Affordable Pet Care: Where & How to Find Financial Assistance For Your Dog
Helping Hands – Financial Assistance for Dog Parents
Did you know there are different organizations that offer financial assistance to pet owners who can’t afford veterinary treatment, as well as nonprofits that offer low-cost spay and neuter services, vaccines and wellness checks, and even pet-food pantries if you have a hard time feeding your pets? Today’s pet parents are fortunate to have so many different options — you just have do some research and know where to look for affordable pet care.
1. Affordable Pet Care With the Magic Bullet Fund
The Magic Bullet Fund has helped 611 dogs. Photography by ©onetouchspark | Getty Images.
One organization that offers financial assistance for dogs who have been diagnosed with cancer is the Magic Bullet Fund, which was created by Laurie Kaplan in 2005. One year to the date after her dog, Bullet, a beautiful Husky passed away, Laurie took on her first financial assistance case.
The nonprofit organization helps pet parents who cannot afford to pay for their dog’s cancer treatments. Owners must go through an application process and provide financials showing they need the assistance, veterinary records and so forth.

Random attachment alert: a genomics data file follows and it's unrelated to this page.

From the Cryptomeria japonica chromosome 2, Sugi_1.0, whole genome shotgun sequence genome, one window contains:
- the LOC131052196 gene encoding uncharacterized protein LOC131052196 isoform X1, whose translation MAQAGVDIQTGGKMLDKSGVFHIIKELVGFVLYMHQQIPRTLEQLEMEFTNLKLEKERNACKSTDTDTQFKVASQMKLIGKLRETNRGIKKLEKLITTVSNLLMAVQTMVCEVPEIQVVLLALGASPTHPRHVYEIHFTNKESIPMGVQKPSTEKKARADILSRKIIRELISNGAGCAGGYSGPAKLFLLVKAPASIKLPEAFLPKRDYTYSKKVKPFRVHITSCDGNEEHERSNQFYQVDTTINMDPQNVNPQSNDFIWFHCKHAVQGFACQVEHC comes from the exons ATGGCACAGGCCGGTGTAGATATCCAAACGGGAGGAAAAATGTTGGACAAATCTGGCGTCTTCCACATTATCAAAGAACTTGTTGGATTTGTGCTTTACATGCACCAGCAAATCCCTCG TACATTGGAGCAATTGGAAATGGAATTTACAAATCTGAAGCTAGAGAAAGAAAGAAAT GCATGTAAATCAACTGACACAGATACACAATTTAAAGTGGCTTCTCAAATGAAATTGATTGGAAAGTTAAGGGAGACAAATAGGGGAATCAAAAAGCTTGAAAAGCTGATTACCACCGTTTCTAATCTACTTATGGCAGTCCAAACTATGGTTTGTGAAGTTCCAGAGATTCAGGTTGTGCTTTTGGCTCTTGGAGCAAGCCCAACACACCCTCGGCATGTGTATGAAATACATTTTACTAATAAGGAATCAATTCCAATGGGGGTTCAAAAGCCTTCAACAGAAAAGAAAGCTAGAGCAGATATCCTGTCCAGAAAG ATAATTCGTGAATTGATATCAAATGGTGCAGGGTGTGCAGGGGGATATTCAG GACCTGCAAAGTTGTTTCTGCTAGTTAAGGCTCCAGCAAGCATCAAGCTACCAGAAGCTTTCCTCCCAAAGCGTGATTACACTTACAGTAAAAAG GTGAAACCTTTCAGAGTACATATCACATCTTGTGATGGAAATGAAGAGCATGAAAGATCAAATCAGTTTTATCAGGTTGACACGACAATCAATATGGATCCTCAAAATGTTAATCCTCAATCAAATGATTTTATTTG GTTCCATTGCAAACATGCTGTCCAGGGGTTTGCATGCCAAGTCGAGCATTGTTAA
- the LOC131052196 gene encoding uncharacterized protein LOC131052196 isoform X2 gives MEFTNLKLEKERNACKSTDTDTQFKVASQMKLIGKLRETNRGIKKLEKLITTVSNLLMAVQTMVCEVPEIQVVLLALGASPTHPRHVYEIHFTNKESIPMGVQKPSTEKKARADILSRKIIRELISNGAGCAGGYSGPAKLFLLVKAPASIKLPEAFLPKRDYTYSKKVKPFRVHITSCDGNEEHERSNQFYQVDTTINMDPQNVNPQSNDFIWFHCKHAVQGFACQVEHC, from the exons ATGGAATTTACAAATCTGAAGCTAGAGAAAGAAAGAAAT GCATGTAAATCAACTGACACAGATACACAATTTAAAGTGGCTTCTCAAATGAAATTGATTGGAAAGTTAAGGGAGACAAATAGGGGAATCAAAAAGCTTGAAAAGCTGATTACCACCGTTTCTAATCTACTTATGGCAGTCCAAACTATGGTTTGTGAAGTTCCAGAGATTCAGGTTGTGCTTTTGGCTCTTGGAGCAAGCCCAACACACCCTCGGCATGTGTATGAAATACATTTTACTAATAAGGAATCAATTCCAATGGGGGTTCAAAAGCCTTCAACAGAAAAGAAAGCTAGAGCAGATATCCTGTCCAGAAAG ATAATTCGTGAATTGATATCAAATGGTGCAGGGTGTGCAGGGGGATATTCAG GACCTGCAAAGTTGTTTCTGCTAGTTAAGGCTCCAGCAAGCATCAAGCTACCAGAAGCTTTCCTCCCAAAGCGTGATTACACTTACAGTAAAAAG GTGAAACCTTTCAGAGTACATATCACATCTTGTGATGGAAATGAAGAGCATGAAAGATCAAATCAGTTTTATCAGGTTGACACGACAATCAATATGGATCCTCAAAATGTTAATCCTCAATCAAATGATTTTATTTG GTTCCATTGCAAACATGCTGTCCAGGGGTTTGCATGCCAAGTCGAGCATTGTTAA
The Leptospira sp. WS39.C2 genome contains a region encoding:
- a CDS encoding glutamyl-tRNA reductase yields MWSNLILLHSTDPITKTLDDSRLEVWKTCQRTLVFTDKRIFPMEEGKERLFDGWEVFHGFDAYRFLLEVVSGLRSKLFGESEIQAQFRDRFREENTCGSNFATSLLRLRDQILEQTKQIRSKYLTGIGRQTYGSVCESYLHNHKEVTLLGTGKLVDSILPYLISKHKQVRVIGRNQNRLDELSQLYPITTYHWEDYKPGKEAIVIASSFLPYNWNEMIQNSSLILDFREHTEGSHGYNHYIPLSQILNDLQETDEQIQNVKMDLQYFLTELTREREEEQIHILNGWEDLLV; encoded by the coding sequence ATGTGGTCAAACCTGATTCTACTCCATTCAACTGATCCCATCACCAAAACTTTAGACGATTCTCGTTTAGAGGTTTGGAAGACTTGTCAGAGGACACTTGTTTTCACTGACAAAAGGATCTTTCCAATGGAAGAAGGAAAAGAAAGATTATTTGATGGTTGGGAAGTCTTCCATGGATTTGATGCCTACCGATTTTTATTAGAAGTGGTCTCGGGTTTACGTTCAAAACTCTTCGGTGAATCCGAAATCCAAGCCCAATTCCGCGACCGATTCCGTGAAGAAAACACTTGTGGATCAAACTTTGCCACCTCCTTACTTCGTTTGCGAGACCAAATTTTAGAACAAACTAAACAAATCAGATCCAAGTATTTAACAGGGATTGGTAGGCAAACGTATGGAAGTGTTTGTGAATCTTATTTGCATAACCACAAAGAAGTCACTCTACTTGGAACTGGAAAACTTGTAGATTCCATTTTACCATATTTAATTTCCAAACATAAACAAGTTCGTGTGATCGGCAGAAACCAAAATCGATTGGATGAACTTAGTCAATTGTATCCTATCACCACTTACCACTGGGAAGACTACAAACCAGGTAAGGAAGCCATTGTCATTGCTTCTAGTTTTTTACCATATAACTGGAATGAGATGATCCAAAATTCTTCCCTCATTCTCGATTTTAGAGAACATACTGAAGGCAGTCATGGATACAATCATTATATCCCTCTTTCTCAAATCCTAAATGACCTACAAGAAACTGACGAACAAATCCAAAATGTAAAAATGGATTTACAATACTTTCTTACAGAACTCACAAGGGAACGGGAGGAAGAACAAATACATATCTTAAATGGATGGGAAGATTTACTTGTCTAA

The Magic Bullet Fund takes on each dog case by case. Once the owner fills out an application, it usually takes a week or two to get approved for financial assistance if they qualify.
If approved, the owner is assigned a case manager from the Magic Bullet Fund, who works directly with the veterinarian for each dog’s case, making the payments for their care or even requesting that the dog gets a second opinion from another veterinarian for the best course of treatment.
To date, the Magic Bullet Fund has helped 611 dogs, which is quite amazing in my book. The organization is comprised of 25 volunteers located throughout the United States, and Laurie says she is always looking for volunteers to help with the cause.
Laurie is based in Briarcliff Manor, New York; however, the organization helps dogs diagnosed with cancer across the country. Now funded by donations and grants, Laurie paid for those first few cases back in 2005 herself. In the beginning, they helped four to five dogs a year but now average anywhere from 40 to 50.